Truth, Happiness and the American Way?
By Lance Lentel
Once there was a king who had a large kingdom. The kingdom was so large that not all of the people in the kingdom knew who the king was. True, they knew that there was a king, but since the printing press and the camera had not been invented, only the people living close to the castle were able to catch a glimpse of the king.
The king had to travel to an outlying city in his kingdom. He took with him only his most trusted minister. This was the minister who knew everything about the king's business and about the kingdom.
The minister, who had been in the service of the king for many years decided to impersonate the king. He took from the king's clothing and dressed himself up as the king.
When the king and his minister arrived and the distant city, both the king and the minister announced that they were the king and that the other was an imposter. The townsfolk did not know who was the rightful king and who was an imposter. They asked each several questions about the kingdom, but both the king and the minister gave convincing answers.
The local townsfolk observed the behavior of both men claiming to be the king, but they could not discern which was the king. Both acted in accordance with their concepts of how a king should act, how a king should talk and conduct himself.
The local townsfolk were in a quandary; what could they do to discover who is the real king and who is the imposter. So they turned to the local wise man with their problem. He agreed to help them and assured them that he would soon discover who was who.
The wise man gave a piece of paper to each of the two men who claimed that they were the king. He sat each one down at a distance one from the other and began to tell them a difficult mathematical problem. The two men listened to the complicated problem and then were told to work out the answer on the paper.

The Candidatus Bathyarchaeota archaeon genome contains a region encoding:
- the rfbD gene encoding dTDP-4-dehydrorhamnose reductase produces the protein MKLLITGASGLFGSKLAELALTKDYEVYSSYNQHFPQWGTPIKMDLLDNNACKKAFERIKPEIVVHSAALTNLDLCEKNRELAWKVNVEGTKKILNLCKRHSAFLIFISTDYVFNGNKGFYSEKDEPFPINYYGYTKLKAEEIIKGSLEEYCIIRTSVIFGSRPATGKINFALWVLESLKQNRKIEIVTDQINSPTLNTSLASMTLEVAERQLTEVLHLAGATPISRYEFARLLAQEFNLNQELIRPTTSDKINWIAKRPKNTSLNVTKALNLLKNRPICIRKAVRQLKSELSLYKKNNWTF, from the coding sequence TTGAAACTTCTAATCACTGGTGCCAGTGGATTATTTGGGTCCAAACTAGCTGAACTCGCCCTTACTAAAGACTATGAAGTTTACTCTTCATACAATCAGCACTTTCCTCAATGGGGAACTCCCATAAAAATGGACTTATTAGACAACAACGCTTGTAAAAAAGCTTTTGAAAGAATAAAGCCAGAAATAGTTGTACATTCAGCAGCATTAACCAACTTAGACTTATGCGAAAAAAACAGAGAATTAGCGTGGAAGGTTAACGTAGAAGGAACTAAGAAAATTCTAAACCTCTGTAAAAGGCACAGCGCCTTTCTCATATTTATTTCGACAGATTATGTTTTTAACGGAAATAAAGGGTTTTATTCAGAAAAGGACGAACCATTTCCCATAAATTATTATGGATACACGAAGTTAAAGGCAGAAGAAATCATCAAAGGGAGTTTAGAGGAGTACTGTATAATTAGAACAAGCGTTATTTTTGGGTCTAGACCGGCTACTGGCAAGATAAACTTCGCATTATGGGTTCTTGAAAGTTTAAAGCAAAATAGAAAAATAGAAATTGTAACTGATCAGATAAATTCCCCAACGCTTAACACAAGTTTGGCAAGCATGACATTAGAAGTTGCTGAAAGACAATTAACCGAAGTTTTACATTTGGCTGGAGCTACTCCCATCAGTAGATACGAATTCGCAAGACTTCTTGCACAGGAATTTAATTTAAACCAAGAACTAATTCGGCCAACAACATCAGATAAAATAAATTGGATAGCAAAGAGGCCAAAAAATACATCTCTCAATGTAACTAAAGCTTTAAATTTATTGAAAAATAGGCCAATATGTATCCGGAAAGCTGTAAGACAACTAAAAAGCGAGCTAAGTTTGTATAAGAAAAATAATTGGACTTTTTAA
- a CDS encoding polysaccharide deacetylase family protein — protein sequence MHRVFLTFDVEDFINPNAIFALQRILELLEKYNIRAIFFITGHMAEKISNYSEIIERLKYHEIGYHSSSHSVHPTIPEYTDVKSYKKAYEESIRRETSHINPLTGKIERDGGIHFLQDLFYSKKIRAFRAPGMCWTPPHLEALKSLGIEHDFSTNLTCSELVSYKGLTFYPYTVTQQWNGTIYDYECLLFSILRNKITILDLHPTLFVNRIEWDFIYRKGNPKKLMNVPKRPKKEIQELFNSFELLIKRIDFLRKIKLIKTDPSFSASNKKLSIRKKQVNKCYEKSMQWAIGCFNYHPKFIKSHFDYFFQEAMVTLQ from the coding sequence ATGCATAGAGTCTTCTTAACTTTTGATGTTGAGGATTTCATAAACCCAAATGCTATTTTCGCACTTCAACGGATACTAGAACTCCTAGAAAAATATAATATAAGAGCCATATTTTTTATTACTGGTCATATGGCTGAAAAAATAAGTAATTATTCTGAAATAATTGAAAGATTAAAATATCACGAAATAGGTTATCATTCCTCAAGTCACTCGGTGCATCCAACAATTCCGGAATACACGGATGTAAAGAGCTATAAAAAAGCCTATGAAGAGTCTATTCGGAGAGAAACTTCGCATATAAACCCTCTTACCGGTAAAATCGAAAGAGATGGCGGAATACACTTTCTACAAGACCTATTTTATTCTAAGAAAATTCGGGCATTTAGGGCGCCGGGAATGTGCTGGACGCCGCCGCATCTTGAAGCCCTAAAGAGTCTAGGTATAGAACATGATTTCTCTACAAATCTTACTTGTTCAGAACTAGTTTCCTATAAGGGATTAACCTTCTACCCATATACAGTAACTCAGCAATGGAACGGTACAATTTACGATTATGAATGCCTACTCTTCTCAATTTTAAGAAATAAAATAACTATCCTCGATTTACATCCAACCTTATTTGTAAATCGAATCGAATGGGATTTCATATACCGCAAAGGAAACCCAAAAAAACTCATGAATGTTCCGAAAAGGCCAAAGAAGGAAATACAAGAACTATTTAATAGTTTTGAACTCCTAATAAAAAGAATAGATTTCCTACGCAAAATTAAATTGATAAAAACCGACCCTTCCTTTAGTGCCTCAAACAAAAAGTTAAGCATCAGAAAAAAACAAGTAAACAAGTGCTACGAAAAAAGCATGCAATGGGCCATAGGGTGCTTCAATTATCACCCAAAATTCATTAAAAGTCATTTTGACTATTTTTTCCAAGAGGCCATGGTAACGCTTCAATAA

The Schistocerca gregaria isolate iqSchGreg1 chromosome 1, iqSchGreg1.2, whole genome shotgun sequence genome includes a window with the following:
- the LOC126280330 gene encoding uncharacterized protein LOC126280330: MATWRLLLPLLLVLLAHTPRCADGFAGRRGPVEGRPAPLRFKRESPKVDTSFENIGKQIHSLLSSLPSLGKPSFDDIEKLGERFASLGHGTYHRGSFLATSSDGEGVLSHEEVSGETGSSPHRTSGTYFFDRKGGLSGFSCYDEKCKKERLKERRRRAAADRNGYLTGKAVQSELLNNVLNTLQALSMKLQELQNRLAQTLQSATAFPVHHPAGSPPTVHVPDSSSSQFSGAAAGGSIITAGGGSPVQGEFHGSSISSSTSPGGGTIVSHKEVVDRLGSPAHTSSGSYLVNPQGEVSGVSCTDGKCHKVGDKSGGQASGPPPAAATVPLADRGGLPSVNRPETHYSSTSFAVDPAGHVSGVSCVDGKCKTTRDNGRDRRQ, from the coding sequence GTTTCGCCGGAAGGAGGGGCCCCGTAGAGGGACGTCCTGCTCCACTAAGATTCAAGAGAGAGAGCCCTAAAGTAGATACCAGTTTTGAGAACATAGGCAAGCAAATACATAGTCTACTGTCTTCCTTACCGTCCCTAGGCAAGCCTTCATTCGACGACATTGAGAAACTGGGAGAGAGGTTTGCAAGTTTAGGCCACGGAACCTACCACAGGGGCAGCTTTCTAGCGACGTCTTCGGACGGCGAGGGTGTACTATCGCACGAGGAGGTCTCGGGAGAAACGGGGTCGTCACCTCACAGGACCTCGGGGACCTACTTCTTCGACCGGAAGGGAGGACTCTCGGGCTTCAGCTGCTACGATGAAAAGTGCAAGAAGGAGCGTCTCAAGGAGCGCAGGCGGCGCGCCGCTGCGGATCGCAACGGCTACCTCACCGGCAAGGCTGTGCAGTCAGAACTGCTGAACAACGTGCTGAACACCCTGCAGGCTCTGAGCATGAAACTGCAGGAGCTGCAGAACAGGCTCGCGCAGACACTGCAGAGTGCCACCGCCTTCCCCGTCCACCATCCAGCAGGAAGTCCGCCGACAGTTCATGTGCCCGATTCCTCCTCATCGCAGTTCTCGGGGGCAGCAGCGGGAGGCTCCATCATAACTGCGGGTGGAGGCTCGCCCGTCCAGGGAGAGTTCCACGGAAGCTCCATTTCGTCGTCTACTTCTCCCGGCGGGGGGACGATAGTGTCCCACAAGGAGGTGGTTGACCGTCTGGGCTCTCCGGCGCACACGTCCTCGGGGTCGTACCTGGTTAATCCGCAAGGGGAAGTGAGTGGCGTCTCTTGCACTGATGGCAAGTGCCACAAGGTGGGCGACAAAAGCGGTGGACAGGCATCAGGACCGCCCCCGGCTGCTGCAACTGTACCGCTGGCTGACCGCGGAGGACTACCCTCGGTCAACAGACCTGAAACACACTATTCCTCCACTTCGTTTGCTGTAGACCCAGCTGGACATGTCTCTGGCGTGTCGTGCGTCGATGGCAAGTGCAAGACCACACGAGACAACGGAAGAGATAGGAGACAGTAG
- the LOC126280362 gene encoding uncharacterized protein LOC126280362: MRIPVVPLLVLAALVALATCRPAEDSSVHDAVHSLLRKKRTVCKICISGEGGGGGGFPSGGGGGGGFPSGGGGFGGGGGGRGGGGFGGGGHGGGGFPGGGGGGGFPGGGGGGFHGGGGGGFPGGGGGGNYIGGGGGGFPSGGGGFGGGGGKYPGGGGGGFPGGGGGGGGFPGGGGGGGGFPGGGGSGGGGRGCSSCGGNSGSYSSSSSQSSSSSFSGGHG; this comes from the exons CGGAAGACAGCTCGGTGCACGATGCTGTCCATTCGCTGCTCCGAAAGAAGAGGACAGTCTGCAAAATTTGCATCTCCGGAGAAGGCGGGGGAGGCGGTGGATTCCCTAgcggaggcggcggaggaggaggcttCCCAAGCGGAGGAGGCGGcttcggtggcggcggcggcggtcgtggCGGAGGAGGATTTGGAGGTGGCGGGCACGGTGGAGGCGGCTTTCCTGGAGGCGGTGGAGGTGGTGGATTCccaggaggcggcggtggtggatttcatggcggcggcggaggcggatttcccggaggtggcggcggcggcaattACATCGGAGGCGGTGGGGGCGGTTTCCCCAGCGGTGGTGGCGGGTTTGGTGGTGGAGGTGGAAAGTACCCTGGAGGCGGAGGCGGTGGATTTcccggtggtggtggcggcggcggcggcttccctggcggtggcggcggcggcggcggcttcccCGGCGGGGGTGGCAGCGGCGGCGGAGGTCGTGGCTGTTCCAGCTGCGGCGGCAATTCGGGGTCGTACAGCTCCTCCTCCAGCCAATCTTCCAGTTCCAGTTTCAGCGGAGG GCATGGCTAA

As both men became engrossed in solving the problem, the wise man sat down in a chair near the door. Soon the difficulty of the problem completely engaged their minds and the townsfolk watched in silence.
Suddenly the wise man banged his fist on the table and called urgently, "Minister, minister, come quickly!!" In a second one of the men jumped up and turned towards the door. The wise man pointed his finger at him and declared him to be the imposter. The other man who did not budge from his chair was the obvious king.
And what is the message of the story?
The moral of the story is that although we can put on airs; although we can act like we would like to be. As long as we are aware of our acting game, we can convince others. But when we are caught off guard, we respond like our own true self.
We are living in a generation of externalities. More and more, the influence of the streets is flooding our houses. The false manifestations of happiness and wealth, as personified by those whom the newspapers court, influences our lives. Many in our generation are totally convinced that the measure of life is the external trappings.
Yet, we see clearly that the increase in domestic violence and marital problems has invaded even the most seemingly blissful families.
Because they are simply wearing the external manifestations of happiness. The truly happy people certainly not those whom the media presents to us as happy. Happiness does not reside in the bosom of those who masquerade as happy to ease their overblown egos.
Happiness is found behind the closed doors of those people who do not live for the attention of the masses. They, the people who put down their head to do honest work, who realize that they have many lackings and are certainly not perfect; they are the real candidates for true happiness. Only when we realize that what the media presents to us a happiness is a phony facade then we can avoid the pitfalls of those sad souls that surround us. And when we realize that only inside the path of the honest and truthful can we find true happiness.
from the December 1999 Edition of the Jewish Magazine